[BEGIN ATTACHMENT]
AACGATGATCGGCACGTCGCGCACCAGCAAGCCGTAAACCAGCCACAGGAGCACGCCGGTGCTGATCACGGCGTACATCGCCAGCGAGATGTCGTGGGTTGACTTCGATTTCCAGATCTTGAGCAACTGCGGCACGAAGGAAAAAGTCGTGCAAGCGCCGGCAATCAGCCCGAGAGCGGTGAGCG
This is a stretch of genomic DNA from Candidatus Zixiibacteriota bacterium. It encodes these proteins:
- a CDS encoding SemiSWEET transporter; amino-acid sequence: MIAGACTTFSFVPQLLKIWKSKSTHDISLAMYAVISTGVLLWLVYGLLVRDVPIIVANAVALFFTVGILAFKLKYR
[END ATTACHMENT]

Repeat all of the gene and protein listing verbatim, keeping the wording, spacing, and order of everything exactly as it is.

AACGATGATCGGCACGTCGCGCACCAGCAAGCCGTAAACCAGCCACAGGAGCACGCCGGTGCTGATCACGGCGTACATCGCCAGCGAGATGTCGTGGGTTGACTTCGATTTCCAGATCTTGAGCAACTGCGGCACGAAGGAAAAAGTCGTGCAAGCGCCGGCAATCAGCCCGAGAGCGGTGAGCG
This is a stretch of genomic DNA from Candidatus Zixiibacteriota bacterium. It encodes these proteins:
- a CDS encoding SemiSWEET transporter; amino-acid sequence: MIAGACTTFSFVPQLLKIWKSKSTHDISLAMYAVISTGVLLWLVYGLLVRDVPIIVANAVALFFTVGILAFKLKYR